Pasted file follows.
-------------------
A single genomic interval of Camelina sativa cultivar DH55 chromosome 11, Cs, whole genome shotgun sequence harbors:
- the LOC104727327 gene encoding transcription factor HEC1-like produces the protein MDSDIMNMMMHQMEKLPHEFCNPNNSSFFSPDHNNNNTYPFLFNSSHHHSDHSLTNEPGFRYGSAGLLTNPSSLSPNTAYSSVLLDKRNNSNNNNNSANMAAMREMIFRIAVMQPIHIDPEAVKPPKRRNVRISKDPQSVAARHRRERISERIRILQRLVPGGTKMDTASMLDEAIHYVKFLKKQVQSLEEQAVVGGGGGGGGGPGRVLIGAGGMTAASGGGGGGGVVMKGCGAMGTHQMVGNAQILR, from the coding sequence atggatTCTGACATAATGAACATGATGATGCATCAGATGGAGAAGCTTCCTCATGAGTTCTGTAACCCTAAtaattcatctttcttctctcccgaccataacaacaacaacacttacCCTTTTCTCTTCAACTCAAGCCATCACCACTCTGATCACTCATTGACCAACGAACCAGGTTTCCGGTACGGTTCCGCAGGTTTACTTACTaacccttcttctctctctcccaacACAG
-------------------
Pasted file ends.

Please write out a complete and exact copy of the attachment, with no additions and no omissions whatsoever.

A single genomic interval of Camelina sativa cultivar DH55 chromosome 11, Cs, whole genome shotgun sequence harbors:
- the LOC104727327 gene encoding transcription factor HEC1-like produces the protein MDSDIMNMMMHQMEKLPHEFCNPNNSSFFSPDHNNNNTYPFLFNSSHHHSDHSLTNEPGFRYGSAGLLTNPSSLSPNTAYSSVLLDKRNNSNNNNNSANMAAMREMIFRIAVMQPIHIDPEAVKPPKRRNVRISKDPQSVAARHRRERISERIRILQRLVPGGTKMDTASMLDEAIHYVKFLKKQVQSLEEQAVVGGGGGGGGGPGRVLIGAGGMTAASGGGGGGGVVMKGCGAMGTHQMVGNAQILR, from the coding sequence atggatTCTGACATAATGAACATGATGATGCATCAGATGGAGAAGCTTCCTCATGAGTTCTGTAACCCTAAtaattcatctttcttctctcccgaccataacaacaacaacacttacCCTTTTCTCTTCAACTCAAGCCATCACCACTCTGATCACTCATTGACCAACGAACCAGGTTTCCGGTACGGTTCCGCAGGTTTACTTACTaacccttcttctctctctcccaacACAG